CHATHAM – The Town Board held an emergency meeting Monday afternoon, March 30. The board members used a video conference call so they did not have to be in the same room. The session was streamed live on YouTube for residents to watch.
Supervisor Donal Collins said the board would not have public comment during the meeting, which was attended remotely by all the board members, Town Attorney Tal Rappleyea, Town Clerk Beth Ann Rippel and Tammy Shaw, the administrative assistant to the supervisor.
The board passed a motion to authorize a freeze on all nonessential spending starting March 31. Spending requests will go to the supervisor, who will decide whether the funds are for an essential service.
Supervisor Collins started the meeting by talking about safety precautions residents should be taking during the pandemic, including having no large gatherings and staying home if possible. He also said he had handed out hand-sanitizer at the town hall to residents. He said that he was grateful to the County Emergency Management agency for giving the town the sanitizer.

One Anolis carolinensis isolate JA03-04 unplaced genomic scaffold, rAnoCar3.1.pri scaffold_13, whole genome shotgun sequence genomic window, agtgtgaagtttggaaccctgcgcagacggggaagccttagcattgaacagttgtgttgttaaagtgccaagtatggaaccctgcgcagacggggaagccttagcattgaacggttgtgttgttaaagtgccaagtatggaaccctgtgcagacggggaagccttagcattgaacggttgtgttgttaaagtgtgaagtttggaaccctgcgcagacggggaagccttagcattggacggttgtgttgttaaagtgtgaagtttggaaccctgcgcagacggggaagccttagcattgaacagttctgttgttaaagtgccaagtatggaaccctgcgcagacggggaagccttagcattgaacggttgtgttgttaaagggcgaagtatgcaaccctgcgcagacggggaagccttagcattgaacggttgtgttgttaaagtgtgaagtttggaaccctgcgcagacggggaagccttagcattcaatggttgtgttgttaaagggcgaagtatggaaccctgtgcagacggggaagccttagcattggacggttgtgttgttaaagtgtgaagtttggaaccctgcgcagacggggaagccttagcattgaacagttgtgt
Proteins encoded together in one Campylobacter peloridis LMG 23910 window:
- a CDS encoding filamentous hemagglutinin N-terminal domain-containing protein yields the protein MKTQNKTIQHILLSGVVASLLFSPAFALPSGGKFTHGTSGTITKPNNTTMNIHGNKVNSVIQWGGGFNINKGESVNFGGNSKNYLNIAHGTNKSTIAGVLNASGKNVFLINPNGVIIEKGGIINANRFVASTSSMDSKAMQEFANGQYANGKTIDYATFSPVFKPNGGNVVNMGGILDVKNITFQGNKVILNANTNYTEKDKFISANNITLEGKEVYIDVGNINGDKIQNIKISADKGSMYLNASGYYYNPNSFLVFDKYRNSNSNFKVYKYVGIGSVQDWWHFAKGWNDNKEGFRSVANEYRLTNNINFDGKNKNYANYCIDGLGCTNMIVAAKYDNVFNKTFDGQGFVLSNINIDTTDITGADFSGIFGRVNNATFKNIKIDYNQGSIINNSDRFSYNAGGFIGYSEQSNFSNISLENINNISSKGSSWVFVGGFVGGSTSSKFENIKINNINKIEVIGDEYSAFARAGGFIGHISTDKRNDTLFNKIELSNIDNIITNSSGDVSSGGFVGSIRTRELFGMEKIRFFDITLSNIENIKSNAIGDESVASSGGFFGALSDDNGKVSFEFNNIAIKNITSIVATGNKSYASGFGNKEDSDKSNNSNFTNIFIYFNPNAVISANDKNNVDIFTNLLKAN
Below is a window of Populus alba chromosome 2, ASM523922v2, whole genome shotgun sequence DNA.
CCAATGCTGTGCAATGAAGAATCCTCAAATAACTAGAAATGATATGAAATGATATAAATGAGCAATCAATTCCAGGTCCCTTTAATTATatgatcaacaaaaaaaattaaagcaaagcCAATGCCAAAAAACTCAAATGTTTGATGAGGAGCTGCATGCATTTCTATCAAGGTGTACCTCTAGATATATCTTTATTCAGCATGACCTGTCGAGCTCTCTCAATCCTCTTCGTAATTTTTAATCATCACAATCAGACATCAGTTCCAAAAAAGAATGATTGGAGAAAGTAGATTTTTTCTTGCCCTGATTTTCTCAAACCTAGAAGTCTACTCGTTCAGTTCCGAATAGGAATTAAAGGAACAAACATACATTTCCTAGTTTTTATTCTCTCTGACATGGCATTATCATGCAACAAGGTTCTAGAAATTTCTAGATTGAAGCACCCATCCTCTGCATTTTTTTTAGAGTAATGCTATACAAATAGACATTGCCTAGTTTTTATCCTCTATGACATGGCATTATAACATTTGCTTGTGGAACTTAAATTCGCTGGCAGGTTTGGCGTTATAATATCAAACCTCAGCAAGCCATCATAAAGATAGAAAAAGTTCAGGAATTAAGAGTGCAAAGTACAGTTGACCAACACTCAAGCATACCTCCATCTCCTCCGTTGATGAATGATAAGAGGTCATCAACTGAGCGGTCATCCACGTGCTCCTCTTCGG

He told residents to go to the town website www.chathamnewyork.us and town’s Facebook page for more information about organizations that can help during the COVID-19 pandemic. He also said that if residents knew of anyone that needed help they should contact him at 518-330-1019 or .
On March 19, Chatham Town Hall was closed to the public until further notice. A message on the town’s website says, “However, town offices will remain operational and will be conducting day to day business through the mail, email and via telephone. Feel free to use the drop box to the right of the main entrance for any town related business. The tax collector will continue to accept property tax payments via mail (postmark applies), drop box, or to pay your bill online go to egov.basgov.com/chatham .”